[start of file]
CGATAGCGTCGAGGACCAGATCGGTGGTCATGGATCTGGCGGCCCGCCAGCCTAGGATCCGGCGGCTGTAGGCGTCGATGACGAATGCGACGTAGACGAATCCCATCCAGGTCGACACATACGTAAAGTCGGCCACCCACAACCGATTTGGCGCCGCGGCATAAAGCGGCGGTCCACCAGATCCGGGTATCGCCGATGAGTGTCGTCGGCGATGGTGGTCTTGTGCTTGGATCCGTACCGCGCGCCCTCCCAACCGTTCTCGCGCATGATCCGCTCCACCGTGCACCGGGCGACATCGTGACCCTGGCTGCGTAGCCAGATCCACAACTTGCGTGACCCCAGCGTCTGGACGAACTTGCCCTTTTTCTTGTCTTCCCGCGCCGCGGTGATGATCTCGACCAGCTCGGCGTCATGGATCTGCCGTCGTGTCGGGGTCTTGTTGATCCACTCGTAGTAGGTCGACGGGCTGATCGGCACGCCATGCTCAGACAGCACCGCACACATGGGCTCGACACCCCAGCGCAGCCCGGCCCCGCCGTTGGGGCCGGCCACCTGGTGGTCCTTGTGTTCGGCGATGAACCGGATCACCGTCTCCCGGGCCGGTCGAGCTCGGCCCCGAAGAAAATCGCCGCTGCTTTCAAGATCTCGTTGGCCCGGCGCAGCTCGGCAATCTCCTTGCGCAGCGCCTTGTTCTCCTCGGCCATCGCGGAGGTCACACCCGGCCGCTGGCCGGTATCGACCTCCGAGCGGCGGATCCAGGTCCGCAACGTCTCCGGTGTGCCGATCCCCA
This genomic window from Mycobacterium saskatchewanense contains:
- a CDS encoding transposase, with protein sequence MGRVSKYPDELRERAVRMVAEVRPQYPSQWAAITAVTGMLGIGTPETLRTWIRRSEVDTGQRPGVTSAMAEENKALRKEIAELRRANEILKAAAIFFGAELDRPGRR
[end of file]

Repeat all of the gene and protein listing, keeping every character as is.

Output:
CGATAGCGTCGAGGACCAGATCGGTGGTCATGGATCTGGCGGCCCGCCAGCCTAGGATCCGGCGGCTGTAGGCGTCGATGACGAATGCGACGTAGACGAATCCCATCCAGGTCGACACATACGTAAAGTCGGCCACCCACAACCGATTTGGCGCCGCGGCATAAAGCGGCGGTCCACCAGATCCGGGTATCGCCGATGAGTGTCGTCGGCGATGGTGGTCTTGTGCTTGGATCCGTACCGCGCGCCCTCCCAACCGTTCTCGCGCATGATCCGCTCCACCGTGCACCGGGCGACATCGTGACCCTGGCTGCGTAGCCAGATCCACAACTTGCGTGACCCCAGCGTCTGGACGAACTTGCCCTTTTTCTTGTCTTCCCGCGCCGCGGTGATGATCTCGACCAGCTCGGCGTCATGGATCTGCCGTCGTGTCGGGGTCTTGTTGATCCACTCGTAGTAGGTCGACGGGCTGATCGGCACGCCATGCTCAGACAGCACCGCACACATGGGCTCGACACCCCAGCGCAGCCCGGCCCCGCCGTTGGGGCCGGCCACCTGGTGGTCCTTGTGTTCGGCGATGAACCGGATCACCGTCTCCCGGGCCGGTCGAGCTCGGCCCCGAAGAAAATCGCCGCTGCTTTCAAGATCTCGTTGGCCCGGCGCAGCTCGGCAATCTCCTTGCGCAGCGCCTTGTTCTCCTCGGCCATCGCGGAGGTCACACCCGGCCGCTGGCCGGTATCGACCTCCGAGCGGCGGATCCAGGTCCGCAACGTCTCCGGTGTGCCGATCCCCA
This genomic window from Mycobacterium saskatchewanense contains:
- a CDS encoding transposase, with protein sequence MGRVSKYPDELRERAVRMVAEVRPQYPSQWAAITAVTGMLGIGTPETLRTWIRRSEVDTGQRPGVTSAMAEENKALRKEIAELRRANEILKAAAIFFGAELDRPGRR